“By supporting WaterAid’s Thirst for Knowledge appeal, the public can help get clean water, toilets and good hygiene to communities around the world, transforming lives for generations to come. With the UK Government matching donations up to £2 million, people’s support will make double the difference this winter.” 

For Sisters of the Moon Poulomi worked with Edda Guðmundsdóttir who styles Icelandic singer Björk and makeup was by Sunna Björk. The clothes she wears in the photographs were donated by designers Iris van Herpen, Jivomir Domoustchiev, Aziz Rebar and Richard Malone.  

To read more visit: www.wateraid.org/uk/sistersofthemoon 


For more information, please contact: 

Anna France-Williams, Senior Media Officer [email protected], 0207 793 5048 

or Carla Prater, Senior Media Officer, [email protected] 0207 793 4468.  

Or call our after-hours press line on +44 (0)7887 521 552, or email [email protected]

Notes to Editors: 

Poulomi Basu   

Poulomi Basu is an Indian transmedia artist, photographer and activist whose work advocating for the rights of women has received wide attention.  Born and raised in India, Poulomi spent her formative years in Kolkata, taking early inspiration from the city’s cinematic history.  Her work explores how the formation of identity intersects with geopolitics to reveal the deep, often hidden power structures in our societies.   

In 2020 she was awarded the prestigious Hood Medal by the Royal Photographic Society for her transmedia work, Blood Speaks, which put menstrual rights on the international agenda and resulted in a major policy change.  She has exhibited internationally and is a National Geographic Society Explorer, Sundance Fellow and Magnum Foundation Fellow.  She directs Just Another Photo Festival, a travelling guerrilla visual media festival that democratises photography by offering it to ordinary people and building new audiences.  Her first book, Centralia (Dewi Lewis Publishing, 2020), was the winner of the Discovery Award 2020 at Les Rencontres D’Arles and a nominee for the 2021 Deutsche Börse Photography Foundation Prize.  Her work is publicly collected by the Victoria and Albert Museum London, Autograph, Rencontres D’Arles, MoMa (Special Collections). 

Poulomi has worked with WaterAid since 2014 on projects exploring the impact a lack of clean water and toilets has on girls. She has covered issues such as violence against women, period taboos and sanitation work. Poulomi collaborated with the charity on its To Be A Girl campaign which raised £2 million to build toilets and provide 130,000 girls with re-useable sanitary kits. In 2020, she was one of 10 visual artists commissioned by WaterAid to create work celebrating the 10th anniversary of water and sanitation being declared a human right by the UN.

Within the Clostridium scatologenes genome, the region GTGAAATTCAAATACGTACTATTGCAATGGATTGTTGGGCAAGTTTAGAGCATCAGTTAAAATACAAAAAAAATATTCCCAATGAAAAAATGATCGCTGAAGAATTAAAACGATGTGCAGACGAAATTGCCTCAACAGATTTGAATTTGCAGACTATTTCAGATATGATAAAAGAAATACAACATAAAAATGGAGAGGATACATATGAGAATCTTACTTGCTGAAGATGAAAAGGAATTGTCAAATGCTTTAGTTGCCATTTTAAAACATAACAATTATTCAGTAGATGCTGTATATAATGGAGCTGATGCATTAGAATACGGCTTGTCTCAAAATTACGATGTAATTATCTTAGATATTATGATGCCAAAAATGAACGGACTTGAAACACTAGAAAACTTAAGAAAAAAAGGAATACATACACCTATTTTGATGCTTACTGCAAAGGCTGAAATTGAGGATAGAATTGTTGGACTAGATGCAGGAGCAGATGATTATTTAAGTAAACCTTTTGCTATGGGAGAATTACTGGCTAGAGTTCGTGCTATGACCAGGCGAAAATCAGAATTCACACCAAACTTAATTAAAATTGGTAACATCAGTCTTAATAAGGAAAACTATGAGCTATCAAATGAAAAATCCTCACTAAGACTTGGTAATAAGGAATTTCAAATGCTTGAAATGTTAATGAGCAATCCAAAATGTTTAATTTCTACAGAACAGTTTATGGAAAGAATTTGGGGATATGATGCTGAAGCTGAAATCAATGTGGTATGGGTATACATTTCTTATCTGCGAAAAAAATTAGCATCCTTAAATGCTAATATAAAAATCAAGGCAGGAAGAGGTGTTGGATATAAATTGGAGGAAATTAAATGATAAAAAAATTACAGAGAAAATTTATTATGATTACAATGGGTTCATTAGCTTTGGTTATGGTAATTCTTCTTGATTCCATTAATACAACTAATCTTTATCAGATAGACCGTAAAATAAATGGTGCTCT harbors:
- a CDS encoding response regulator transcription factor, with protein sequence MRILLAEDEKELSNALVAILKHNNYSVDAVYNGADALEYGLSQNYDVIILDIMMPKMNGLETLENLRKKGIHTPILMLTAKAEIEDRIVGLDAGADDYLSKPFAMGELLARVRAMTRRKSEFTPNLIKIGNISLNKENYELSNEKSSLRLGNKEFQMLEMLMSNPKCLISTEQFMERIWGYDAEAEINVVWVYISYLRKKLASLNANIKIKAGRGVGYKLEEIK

UK Aid Match 

The UK Government will match donations made to WaterAid’s Thirst for Knowledge appeal between 16 November 2021 and 15 February 2022, up to £2million.  With the match funding, WaterAid will work with local partners in Bardiya district in Nepal to construct new, sustainable school water systems, decent toilets, and drinking water stations with handwashing facilities in 30 schools, enabling children to easily wash, drink and go to the toilet without missing lessons. Provision will be made for girls to manage their periods safely and hygienically, so they no longer worry about missing out on their education or fetching water. 

WaterAid is working to make clean water, decent toilets and good hygiene normal for everyone, everywhere within a generation. The international not-for-profit organisation works in 28 countries to change the lives of the poorest and most marginalised people.  Since 1981, WaterAid has reached 28 million people with clean water and nearly 29 million people with decent toilets. 

For more information, visit our website wateraid.org/uk, follow us on Twitter @WaterAidUK@WaterAid or @WaterAidPress, or find us on FacebookLinkedIn or Instagram.

  • 771 million people in the world – one in ten – do not have clean water close to home.[1]
  • 1.7 billion people in the world – more than one in five – do not have a decent toilet of their own.[2]
  • Around 290,000 children under five die every year from diarrhoeal diseases caused by poor water and sanitation. That's more than 800 children a day, or one child every two minutes.[3]
  • Every £1 invested in water and toilets returns an average of £4 in increased productivity.[4]
  • Just £15 can provide one person with clean water.[5]
  1. WHO/UNICEF (2021) Progress on household drinking water, sanitation and hygiene 2000-2020. Joint Monitoring Programme. Geneva: World Health Organisation. 

  2. WHO/UNICEF (2021) Progress on household drinking water, sanitation and hygiene 2000-2020. Joint Monitoring Programme. Geneva: World Health Organisation. 

  3. WaterAid calculations based on: Prüss-Ustün A, et al. (2019). Burden of Disease from Inadequate Water, Sanitation and Hygiene for Selected Adverse Health Outcomes: An Updated Analysis with a Focus on Low- and Middle-Income Countries. International Journal of Hygiene and Environmental Health. vol 222, no 5, pp 765-777. AND The Institute for Health Metrics and Evaluation (2020) Global Burden of Disease Study 2019. Seattle, WA: University of Washington. 

  4. World Health organization (2012) Global costs and benefits of drinking-water supply and sanitation interventions to reach the MDG target and universal coverage 

  5. www.wateraid.org